“One hour of life, crowded to the full with glorious action and filled with noble risks, is worth whole years of those mean observances of paltry decorum.” – Sir Walter Scott.
I met Hajar on a Tuesday afternoon in 2008 in the courtyard of a hospital. A psychiatric hospital. In Azerbaijan.
A month earlier, some friends and I had this crazy idea of giving makeovers to the patients in the women’s ward of this hospital. “What if?” we said, which are two words that you should always avoid if you like to keep things simple and safe. But we weren’t in the mood for simple and safe. Instead, believing that the most absurd ideas are often the ones that make the most sense, we lifted our feet and stepped out of the box.
“What if we give the women makeovers?”
We looked around at each other – five of us on the team who were traveling to Azerbaijan the next month – as we imagined how that might work.
In Azerbaijan, the roles of most females are defined with narrow intention: marry and have babies, preferably sons. These two aspirations drive everything from superstitions to beauty regimens. When visiting Azerbaijan, I’ve been chided for sitting on bare concrete because it produces sterility and an unmarried friend was warned that her pencil thin eyebrows would cause men to mistake her for a married woman. A female who declares she desires to remain single shames the family, but a woman who marries and isn’t a good wife is worthless. Proper behavior and subjugation is required. Women who are defiant risk being swiftly diagnosed as schizophrenic and placed in a government run psychiatric hospital. A humanitarian worker who coordinated the painting, music and sewing classes in the hospital estimated that 75 percent of the women who live there had no mental problems upon arrival. They were, quite literally, dumped like yesterday’s rubbish.
For two years, we had taken ten days in the month of October to visit the city of Ganje, and on each trip we spent at least one day at the psychiatric hospital. The women there were eager to see anyone from the outside world, especially other women. The first time I visited the hospital two years earlier, my camera had caused the women to swarm around me, begging to be photographed and then roughly gesturing to view the image on the LCD screen. The hospital, a soviet-era building with gray cement walls, dark rooms, had a smell that defies description.
“Maybe we should think about a do-it-yourself project or something more tangible,” one male team member said and the other men seemed to sit a little straighter in their chairs, ready to start brainstorming. But the female team members were already miles ahead.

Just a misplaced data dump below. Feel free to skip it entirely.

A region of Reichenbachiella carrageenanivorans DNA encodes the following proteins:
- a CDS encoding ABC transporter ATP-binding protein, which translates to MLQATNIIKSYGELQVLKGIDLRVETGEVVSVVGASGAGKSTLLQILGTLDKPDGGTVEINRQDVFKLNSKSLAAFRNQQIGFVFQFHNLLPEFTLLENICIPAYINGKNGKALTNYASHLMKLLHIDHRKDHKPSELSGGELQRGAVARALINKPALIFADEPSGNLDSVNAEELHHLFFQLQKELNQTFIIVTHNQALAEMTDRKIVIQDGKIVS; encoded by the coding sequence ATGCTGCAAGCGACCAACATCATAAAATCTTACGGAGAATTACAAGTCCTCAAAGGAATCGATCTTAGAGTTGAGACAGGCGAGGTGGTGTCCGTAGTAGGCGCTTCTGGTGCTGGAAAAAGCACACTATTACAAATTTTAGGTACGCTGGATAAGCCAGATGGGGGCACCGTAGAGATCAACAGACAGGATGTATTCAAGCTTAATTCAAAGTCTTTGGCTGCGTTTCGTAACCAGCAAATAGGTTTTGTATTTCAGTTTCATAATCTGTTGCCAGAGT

“We can give them each a ziploc bag with make-up so they have something that belongs to them,” a female team member said. Then the ideas started popping. “We can help them apply the make-up.” “Give them mirrors so they can see themselves.” “Give them a few beauty tips.” The table was evenly divided by gender enthusiasm-level. The men looked skeptical. The women were beaming.
“And what if we finish the makeover session by taking a portrait of each woman, get the photos developed that afternoon, and deliver them to the women in small frames the next day?”
By this time, the men were beginning to look less terrified, more resigned, and the crazy idea was a now a plan.
The next month, we packed 35 Ziploc bags, each filled with lipstick, eye-shadow, mascara, a mirror, and a comb. We had frames ready to slip the photos into. I had my camera. And six days later we were standing in the courtyard of the hospital with a crowd of women handing out the bags.
Mass chaos ensued.
Hajar was the first to grab her bag, and like most of the women, she had no idea how to open it. It seems that many of the women, including Hajar, had also forgotten how to apply the make-up. Lipstick ended up on cheeks, and mascara became eyeliner. The bags were ripped open quickly – the zip-lock mechanism ignored. I watched a gleeful young girl with blistering sores on her lips smear sultry brown lipstick across her mouth. Her head had been shaved but oily black hair was growing back in sprouts and tufts that shot out in wild angles despite the colorful scarf wound around her head. I shoved a bag into the hands of another bald woman, this one almost toothless. She ripped the bag open from the bottom and held the three items of make-up. If you saw her on the street you might not recognize her as a woman. She wore a baggy green sweat suit that gave no hint of shapeliness beneath, but she clasped the makeup in her fist triumphantly, victoriously, which gave me all the evidence I needed to know that she was, indeed, a woman. Some of the women hadn’t bathed or changed their clothes for days, but it didn’t matter. As soon as they had their lips painted and their eyelids slashed with shades of blues and greens, they were ready to be photographed. Their smiles were genuine, and they seem to be lifted out the medicated haze or the shuffling gait that had been characteristic of many of the women. Hajar, along with the other women, were not the only ones who were transformed.
These days, I’m thinking about the Ziploc bags and the lipstick on the cheeks as I remember the women of the Ganje psychiatric hospital. I wonder if somewhere, along with all the other possessions tucked between the thin mattress and the metal springs of their bed, is a photo in a frame. And I wonder if they take it out every now and then and gaze into the beauty of their own eyes.
I’m thinking about risk these days. And how it stretches our faith, makes our hearts pound, and makes the craziest ideas absolutely beautiful.